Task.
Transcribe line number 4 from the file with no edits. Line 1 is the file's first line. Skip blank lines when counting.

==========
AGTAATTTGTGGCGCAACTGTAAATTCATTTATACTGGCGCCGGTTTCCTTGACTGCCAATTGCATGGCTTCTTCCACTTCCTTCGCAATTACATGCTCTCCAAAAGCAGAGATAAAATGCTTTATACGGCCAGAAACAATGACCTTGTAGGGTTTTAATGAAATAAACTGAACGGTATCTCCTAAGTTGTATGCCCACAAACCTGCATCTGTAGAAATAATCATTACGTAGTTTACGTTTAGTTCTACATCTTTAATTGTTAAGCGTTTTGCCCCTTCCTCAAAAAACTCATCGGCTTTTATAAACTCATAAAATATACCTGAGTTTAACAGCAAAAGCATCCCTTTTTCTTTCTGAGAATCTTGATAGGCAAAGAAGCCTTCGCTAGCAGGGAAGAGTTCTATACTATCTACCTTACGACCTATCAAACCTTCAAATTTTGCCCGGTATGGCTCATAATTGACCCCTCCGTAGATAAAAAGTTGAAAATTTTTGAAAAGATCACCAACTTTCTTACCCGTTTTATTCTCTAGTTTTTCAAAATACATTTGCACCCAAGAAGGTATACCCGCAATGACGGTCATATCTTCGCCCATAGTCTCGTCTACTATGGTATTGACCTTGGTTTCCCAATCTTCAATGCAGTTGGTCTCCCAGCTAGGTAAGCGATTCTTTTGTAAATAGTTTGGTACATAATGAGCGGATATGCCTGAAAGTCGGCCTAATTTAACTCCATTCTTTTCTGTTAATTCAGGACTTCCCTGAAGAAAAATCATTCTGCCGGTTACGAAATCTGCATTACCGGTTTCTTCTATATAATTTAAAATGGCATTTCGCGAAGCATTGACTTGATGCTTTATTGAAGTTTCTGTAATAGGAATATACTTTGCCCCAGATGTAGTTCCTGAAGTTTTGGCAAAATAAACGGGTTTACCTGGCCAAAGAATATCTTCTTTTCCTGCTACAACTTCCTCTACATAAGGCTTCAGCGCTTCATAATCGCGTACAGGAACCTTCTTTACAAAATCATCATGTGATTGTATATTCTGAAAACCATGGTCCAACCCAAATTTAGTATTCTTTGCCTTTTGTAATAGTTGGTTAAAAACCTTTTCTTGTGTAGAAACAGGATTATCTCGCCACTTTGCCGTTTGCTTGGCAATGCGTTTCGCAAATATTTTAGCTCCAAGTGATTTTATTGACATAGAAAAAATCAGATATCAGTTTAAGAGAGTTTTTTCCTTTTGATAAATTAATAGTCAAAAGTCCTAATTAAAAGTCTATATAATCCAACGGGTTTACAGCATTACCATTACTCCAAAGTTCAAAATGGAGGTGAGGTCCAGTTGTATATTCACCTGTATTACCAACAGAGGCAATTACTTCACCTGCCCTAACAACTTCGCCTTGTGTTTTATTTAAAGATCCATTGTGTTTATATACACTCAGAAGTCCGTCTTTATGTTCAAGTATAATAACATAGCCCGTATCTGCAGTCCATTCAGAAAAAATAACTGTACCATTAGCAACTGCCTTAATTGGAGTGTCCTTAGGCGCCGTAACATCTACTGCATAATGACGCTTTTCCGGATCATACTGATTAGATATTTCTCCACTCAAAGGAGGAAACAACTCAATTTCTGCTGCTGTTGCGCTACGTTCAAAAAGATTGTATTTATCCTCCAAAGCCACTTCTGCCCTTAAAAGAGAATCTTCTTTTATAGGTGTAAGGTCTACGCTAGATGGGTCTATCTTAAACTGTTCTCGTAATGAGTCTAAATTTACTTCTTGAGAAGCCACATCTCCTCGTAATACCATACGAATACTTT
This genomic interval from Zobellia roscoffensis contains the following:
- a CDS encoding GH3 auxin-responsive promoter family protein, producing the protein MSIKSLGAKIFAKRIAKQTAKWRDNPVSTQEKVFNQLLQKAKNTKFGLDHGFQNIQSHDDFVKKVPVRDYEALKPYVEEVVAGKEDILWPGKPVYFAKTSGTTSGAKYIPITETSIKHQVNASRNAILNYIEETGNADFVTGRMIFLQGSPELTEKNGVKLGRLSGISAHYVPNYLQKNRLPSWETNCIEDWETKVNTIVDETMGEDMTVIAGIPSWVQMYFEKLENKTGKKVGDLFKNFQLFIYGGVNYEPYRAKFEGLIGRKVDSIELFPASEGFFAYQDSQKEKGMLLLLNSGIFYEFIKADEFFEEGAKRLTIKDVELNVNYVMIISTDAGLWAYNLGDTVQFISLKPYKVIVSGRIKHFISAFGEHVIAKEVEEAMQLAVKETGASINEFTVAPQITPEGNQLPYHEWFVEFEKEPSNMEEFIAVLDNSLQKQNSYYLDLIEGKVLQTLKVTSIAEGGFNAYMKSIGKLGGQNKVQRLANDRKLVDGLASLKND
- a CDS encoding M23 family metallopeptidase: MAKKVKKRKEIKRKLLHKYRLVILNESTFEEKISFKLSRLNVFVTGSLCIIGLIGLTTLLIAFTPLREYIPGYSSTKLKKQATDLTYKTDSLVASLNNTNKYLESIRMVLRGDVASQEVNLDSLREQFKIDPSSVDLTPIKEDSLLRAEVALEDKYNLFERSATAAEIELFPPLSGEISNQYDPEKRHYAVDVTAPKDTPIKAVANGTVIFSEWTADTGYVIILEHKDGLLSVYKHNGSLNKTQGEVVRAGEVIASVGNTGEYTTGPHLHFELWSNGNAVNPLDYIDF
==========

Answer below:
- a CDS encoding M23 family metallopeptidase: MAKKVKKRKEIKRKLLHKYRLVILNESTFEEKISFKLSRLNVFVTGSLCIIGLIGLTTLLIAFTPLREYIPGYSSTKLKKQATDLTYKTDSLVASLNNTNKYLESIRMVLRGDVASQEVNLDSLREQFKIDPSSVDLTPIKEDSLLRAEVALEDKYNLFERSATAAEIELFPPLSGEISNQYDPEKRHYAVDVTAPKDTPIKAVANGTVIFSEWTADTGYVIILEHKDGLLSVYKHNGSLNKTQGEVVRAGEVIASVGNTGEYTTGPHLHFELWSNGNAVNPLDYIDF